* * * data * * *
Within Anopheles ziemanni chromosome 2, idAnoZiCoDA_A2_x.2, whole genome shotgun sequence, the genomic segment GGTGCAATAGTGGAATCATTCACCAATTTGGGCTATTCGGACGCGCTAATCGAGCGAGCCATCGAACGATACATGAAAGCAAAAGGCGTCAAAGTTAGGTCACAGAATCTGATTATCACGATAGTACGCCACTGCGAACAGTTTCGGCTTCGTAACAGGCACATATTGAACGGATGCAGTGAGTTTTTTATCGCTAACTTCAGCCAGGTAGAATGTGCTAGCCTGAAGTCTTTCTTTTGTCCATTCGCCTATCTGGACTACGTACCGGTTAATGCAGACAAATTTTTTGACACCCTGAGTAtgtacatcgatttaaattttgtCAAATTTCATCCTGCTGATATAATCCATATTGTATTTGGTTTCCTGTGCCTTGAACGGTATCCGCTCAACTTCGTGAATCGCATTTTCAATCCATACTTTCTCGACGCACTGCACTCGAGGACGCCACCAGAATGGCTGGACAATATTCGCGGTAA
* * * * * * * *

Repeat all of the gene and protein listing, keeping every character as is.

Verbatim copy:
Within Anopheles ziemanni chromosome 2, idAnoZiCoDA_A2_x.2, whole genome shotgun sequence, the genomic segment GGTGCAATAGTGGAATCATTCACCAATTTGGGCTATTCGGACGCGCTAATCGAGCGAGCCATCGAACGATACATGAAAGCAAAAGGCGTCAAAGTTAGGTCACAGAATCTGATTATCACGATAGTACGCCACTGCGAACAGTTTCGGCTTCGTAACAGGCACATATTGAACGGATGCAGTGAGTTTTTTATCGCTAACTTCAGCCAGGTAGAATGTGCTAGCCTGAAGTCTTTCTTTTGTCCATTCGCCTATCTGGACTACGTACCGGTTAATGCAGACAAATTTTTTGACACCCTGAGTAtgtacatcgatttaaattttgtCAAATTTCATCCTGCTGATATAATCCATATTGTATTTGGTTTCCTGTGCCTTGAACGGTATCCGCTCAACTTCGTGAATCGCATTTTCAATCCATACTTTCTCGACGCACTGCACTCGAGGACGCCACCAGAATGGCTGGACAATATTCGCGGTAA